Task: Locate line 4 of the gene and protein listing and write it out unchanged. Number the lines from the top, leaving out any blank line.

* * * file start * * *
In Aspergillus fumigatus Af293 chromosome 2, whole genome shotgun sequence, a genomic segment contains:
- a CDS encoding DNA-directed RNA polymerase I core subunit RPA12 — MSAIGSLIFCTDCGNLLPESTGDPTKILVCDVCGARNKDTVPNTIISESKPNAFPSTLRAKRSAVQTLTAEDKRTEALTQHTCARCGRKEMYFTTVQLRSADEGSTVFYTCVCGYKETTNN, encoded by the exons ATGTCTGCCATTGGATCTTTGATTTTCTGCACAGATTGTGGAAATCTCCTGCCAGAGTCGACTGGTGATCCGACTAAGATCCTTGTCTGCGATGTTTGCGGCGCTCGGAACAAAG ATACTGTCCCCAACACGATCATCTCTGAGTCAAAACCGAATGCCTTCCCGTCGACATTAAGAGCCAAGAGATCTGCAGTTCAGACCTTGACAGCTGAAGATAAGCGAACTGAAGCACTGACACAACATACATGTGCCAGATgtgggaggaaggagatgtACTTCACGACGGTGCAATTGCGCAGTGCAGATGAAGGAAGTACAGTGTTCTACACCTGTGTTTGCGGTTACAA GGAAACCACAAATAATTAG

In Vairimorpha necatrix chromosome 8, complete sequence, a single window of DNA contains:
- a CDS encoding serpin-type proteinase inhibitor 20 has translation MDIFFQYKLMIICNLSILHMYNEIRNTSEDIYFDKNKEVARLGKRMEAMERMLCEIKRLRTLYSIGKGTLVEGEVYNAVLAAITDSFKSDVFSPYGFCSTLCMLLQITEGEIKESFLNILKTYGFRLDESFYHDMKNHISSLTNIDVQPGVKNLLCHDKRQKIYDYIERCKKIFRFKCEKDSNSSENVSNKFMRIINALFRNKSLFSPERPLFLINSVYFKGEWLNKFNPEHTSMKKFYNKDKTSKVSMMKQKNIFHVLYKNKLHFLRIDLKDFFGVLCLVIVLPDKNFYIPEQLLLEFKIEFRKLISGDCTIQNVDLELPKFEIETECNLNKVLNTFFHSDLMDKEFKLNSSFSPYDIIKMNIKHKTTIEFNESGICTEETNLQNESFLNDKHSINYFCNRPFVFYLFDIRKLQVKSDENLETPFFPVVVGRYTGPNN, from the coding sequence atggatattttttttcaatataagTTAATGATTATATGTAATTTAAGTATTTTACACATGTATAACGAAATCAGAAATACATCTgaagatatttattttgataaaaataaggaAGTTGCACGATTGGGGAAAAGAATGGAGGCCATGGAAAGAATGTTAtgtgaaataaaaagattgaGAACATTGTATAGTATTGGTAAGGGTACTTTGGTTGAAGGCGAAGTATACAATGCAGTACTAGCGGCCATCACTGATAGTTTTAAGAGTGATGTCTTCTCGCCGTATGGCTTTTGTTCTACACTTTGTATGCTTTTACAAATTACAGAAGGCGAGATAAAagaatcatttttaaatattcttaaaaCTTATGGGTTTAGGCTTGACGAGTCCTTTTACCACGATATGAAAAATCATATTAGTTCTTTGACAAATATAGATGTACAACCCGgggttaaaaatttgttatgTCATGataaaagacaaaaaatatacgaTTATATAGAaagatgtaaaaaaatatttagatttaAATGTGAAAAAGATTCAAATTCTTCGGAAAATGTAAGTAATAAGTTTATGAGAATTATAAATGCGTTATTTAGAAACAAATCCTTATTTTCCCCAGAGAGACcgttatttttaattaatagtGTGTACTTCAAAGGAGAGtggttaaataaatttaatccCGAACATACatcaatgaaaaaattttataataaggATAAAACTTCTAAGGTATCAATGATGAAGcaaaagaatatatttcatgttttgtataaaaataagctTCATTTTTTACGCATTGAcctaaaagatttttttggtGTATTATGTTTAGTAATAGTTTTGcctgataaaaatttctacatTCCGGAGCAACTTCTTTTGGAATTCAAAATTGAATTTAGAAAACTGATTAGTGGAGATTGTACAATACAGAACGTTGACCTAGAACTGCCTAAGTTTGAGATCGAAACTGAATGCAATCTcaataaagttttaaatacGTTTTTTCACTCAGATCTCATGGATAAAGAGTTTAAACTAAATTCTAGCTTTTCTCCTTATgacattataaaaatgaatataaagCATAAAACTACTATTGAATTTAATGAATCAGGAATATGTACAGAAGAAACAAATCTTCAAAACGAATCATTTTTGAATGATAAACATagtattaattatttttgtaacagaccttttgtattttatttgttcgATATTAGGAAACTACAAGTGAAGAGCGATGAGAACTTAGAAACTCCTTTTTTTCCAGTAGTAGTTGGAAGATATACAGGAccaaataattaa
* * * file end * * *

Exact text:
- a CDS encoding serpin-type proteinase inhibitor 20 has translation MDIFFQYKLMIICNLSILHMYNEIRNTSEDIYFDKNKEVARLGKRMEAMERMLCEIKRLRTLYSIGKGTLVEGEVYNAVLAAITDSFKSDVFSPYGFCSTLCMLLQITEGEIKESFLNILKTYGFRLDESFYHDMKNHISSLTNIDVQPGVKNLLCHDKRQKIYDYIERCKKIFRFKCEKDSNSSENVSNKFMRIINALFRNKSLFSPERPLFLINSVYFKGEWLNKFNPEHTSMKKFYNKDKTSKVSMMKQKNIFHVLYKNKLHFLRIDLKDFFGVLCLVIVLPDKNFYIPEQLLLEFKIEFRKLISGDCTIQNVDLELPKFEIETECNLNKVLNTFFHSDLMDKEFKLNSSFSPYDIIKMNIKHKTTIEFNESGICTEETNLQNESFLNDKHSINYFCNRPFVFYLFDIRKLQVKSDENLETPFFPVVVGRYTGPNN, from the coding sequence atggatattttttttcaatataagTTAATGATTATATGTAATTTAAGTATTTTACACATGTATAACGAAATCAGAAATACATCTgaagatatttattttgataaaaataaggaAGTTGCACGATTGGGGAAAAGAATGGAGGCCATGGAAAGAATGTTAtgtgaaataaaaagattgaGAACATTGTATAGTATTGGTAAGGGTACTTTGGTTGAAGGCGAAGTATACAATGCAGTACTAGCGGCCATCACTGATAGTTTTAAGAGTGATGTCTTCTCGCCGTATGGCTTTTGTTCTACACTTTGTATGCTTTTACAAATTACAGAAGGCGAGATAAAagaatcatttttaaatattcttaaaaCTTATGGGTTTAGGCTTGACGAGTCCTTTTACCACGATATGAAAAATCATATTAGTTCTTTGACAAATATAGATGTACAACCCGgggttaaaaatttgttatgTCATGataaaagacaaaaaatatacgaTTATATAGAaagatgtaaaaaaatatttagatttaAATGTGAAAAAGATTCAAATTCTTCGGAAAATGTAAGTAATAAGTTTATGAGAATTATAAATGCGTTATTTAGAAACAAATCCTTATTTTCCCCAGAGAGACcgttatttttaattaatagtGTGTACTTCAAAGGAGAGtggttaaataaatttaatccCGAACATACatcaatgaaaaaattttataataaggATAAAACTTCTAAGGTATCAATGATGAAGcaaaagaatatatttcatgttttgtataaaaataagctTCATTTTTTACGCATTGAcctaaaagatttttttggtGTATTATGTTTAGTAATAGTTTTGcctgataaaaatttctacatTCCGGAGCAACTTCTTTTGGAATTCAAAATTGAATTTAGAAAACTGATTAGTGGAGATTGTACAATACAGAACGTTGACCTAGAACTGCCTAAGTTTGAGATCGAAACTGAATGCAATCTcaataaagttttaaatacGTTTTTTCACTCAGATCTCATGGATAAAGAGTTTAAACTAAATTCTAGCTTTTCTCCTTATgacattataaaaatgaatataaagCATAAAACTACTATTGAATTTAATGAATCAGGAATATGTACAGAAGAAACAAATCTTCAAAACGAATCATTTTTGAATGATAAACATagtattaattatttttgtaacagaccttttgtattttatttgttcgATATTAGGAAACTACAAGTGAAGAGCGATGAGAACTTAGAAACTCCTTTTTTTCCAGTAGTAGTTGGAAGATATACAGGAccaaataattaa